Salesforce.com is releasing a version of its AppExchange toolkit on the open source Eclipse framework to attract developers to its new services marketplace.
The company is expected to launch its free AppExchange Toolkit for Eclipse, while also announcing membership of the open source tools organisation at EclipseCon in Santa Clara, California, today. Salesforce.com is joining Eclipse as an add-in provider.
AppExchange Toolkit for Eclipse uses Eclipse's Web Tools Platform (WTP) project, potentially throwing open the environment to plug-ins from third parties spanning different stages in the development lifecycle for Java, HTML and AJAX applications and services. Salesforce.com is particularly interested in advances in programming for AJAX and developing rich user interfaces.
The Eclipse-based toolkit follows January's launch of AppExchange, a hosted service for ISVs to post and share business applications for download by users. A major part of AppExchange is to encourage integration, or "mashups", between customers' applications and hosted services such as Google Maps.
Salesforce.com considers AppExchange vital to taking its platform outside of customer relationship management (CRM) into other enterprise applications. Putting the toolkit on Eclipse potentially helps Salesforce.com expand beyond its current community of some 14,000 developers.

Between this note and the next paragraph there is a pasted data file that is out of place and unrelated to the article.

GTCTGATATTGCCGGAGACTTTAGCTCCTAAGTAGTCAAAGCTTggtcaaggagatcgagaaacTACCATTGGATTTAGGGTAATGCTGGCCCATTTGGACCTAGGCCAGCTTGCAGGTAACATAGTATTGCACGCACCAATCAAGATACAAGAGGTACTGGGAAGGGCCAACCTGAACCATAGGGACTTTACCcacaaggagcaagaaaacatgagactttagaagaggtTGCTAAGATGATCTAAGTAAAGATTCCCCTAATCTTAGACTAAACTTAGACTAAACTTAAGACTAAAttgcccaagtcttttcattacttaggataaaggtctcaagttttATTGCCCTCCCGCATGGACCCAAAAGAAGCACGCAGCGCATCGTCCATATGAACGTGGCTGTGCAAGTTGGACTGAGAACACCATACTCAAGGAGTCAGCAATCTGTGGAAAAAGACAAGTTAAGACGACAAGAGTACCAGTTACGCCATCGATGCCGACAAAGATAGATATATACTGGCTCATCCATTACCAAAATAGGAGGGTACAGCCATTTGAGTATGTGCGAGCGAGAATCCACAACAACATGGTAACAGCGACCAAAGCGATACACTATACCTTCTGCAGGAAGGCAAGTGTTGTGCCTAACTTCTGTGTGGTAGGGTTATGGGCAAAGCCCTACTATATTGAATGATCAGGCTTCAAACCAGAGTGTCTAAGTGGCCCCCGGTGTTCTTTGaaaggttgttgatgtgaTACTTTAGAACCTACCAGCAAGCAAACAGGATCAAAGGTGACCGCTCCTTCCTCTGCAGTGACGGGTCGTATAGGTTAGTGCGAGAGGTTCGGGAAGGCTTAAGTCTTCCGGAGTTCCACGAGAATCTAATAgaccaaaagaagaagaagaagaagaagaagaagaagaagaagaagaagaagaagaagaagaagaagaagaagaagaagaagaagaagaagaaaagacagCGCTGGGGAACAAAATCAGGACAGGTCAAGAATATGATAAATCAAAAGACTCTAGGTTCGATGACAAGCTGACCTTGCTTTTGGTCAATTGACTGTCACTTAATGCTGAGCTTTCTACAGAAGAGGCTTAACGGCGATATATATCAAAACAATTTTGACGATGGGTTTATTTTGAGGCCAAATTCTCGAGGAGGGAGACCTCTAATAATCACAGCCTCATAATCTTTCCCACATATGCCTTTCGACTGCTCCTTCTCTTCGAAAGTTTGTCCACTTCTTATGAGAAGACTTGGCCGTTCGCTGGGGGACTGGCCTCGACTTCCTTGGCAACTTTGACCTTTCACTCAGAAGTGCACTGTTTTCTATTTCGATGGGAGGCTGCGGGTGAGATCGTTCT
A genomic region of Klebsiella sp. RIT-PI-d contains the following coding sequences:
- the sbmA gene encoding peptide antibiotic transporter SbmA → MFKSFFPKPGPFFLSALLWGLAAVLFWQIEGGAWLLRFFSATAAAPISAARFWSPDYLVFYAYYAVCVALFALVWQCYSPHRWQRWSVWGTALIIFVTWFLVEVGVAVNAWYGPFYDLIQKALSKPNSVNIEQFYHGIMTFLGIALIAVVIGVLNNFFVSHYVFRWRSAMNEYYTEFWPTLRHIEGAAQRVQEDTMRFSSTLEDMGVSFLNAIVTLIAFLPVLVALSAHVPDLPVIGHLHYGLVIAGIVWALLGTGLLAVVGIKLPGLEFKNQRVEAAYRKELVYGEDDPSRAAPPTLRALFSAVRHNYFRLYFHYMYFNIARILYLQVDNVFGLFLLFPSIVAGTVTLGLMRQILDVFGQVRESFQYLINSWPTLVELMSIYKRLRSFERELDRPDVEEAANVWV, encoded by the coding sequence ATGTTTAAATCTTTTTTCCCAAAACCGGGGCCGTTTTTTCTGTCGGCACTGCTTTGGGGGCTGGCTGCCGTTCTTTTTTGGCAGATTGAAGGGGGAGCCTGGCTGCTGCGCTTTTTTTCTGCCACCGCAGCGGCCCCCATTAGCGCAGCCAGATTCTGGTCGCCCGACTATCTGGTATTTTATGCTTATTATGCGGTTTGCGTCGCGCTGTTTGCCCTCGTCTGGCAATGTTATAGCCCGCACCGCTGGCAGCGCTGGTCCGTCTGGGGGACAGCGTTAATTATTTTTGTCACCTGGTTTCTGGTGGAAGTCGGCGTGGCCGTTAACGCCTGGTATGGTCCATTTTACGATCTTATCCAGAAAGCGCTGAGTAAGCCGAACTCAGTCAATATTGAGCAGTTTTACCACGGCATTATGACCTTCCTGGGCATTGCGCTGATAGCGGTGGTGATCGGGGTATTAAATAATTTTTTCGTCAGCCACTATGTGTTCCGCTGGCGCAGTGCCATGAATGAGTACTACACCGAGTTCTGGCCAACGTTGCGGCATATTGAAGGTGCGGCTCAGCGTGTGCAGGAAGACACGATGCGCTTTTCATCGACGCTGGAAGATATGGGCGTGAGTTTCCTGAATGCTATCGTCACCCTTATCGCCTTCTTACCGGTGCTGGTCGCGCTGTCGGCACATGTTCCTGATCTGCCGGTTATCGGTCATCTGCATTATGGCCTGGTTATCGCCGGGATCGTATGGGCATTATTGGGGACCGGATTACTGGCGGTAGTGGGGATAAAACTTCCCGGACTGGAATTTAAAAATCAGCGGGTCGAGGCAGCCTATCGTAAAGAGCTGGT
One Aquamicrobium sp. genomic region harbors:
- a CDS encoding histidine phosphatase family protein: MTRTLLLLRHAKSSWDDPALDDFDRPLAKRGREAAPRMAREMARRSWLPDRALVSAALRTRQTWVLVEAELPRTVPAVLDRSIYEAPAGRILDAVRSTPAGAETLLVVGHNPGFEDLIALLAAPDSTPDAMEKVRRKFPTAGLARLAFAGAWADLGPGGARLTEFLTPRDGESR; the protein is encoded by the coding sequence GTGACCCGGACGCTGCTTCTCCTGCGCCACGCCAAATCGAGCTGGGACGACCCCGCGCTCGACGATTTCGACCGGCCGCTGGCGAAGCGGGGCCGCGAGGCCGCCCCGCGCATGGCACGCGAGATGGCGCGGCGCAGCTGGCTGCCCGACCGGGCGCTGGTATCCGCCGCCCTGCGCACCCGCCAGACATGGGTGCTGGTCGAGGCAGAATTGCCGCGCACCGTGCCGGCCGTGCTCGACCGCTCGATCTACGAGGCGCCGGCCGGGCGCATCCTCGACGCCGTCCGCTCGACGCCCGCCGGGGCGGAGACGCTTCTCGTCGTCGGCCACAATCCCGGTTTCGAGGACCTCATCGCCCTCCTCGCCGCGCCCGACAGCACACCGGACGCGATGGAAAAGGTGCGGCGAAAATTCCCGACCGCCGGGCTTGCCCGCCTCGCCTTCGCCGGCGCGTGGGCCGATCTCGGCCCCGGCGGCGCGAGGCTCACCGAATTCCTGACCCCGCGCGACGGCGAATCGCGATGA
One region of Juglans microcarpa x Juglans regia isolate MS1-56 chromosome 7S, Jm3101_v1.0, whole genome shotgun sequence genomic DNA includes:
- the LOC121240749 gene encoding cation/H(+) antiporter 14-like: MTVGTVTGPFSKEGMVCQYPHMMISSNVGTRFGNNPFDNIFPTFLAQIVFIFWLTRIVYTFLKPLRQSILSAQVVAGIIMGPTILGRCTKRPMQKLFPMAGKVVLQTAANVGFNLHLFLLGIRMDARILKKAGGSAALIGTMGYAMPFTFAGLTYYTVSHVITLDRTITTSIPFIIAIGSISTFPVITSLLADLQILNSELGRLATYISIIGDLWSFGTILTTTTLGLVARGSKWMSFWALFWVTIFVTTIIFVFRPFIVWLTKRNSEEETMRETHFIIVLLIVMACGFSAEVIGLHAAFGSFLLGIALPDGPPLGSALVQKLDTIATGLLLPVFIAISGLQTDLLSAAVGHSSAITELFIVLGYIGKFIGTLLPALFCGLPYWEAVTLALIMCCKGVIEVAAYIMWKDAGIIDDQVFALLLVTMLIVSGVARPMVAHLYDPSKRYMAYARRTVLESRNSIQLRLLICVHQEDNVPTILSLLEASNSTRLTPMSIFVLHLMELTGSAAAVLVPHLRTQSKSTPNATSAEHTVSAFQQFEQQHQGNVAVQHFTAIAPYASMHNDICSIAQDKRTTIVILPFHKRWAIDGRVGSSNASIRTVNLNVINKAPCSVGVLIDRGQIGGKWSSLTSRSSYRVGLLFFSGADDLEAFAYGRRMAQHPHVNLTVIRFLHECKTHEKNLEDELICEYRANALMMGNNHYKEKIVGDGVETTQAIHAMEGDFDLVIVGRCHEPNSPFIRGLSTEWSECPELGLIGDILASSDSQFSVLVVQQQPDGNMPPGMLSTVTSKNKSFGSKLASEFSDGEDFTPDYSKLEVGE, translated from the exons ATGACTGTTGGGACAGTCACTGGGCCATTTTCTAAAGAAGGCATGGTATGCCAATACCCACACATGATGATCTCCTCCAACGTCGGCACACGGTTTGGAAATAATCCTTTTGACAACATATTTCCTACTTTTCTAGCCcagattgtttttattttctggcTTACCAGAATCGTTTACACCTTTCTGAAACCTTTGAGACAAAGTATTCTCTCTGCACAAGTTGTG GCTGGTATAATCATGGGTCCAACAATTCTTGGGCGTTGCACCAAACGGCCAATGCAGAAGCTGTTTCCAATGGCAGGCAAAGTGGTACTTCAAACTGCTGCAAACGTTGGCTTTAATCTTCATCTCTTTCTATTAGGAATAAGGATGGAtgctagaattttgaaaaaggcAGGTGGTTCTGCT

Like its closed-source, client/server-based rivals in business software, Salesforce.com is working to establish an ecosystem of developers who are building applications and services for its platform. Such applications and services ultimately help attract business customers to the platform.
Salesforce.com director of developer marketing Nils Gilman told The Register: "What you get with Eclipse is one of the most robust application development platforms around. It has this huge ecosystem of plug-in providers...If you use Java and Eclipse, you can use our tools and plug in all this other open source stuff.
"For Salesforce.com it means we become the natural target for building on demand applications...we hope to reach out to the whole community," Gilman said.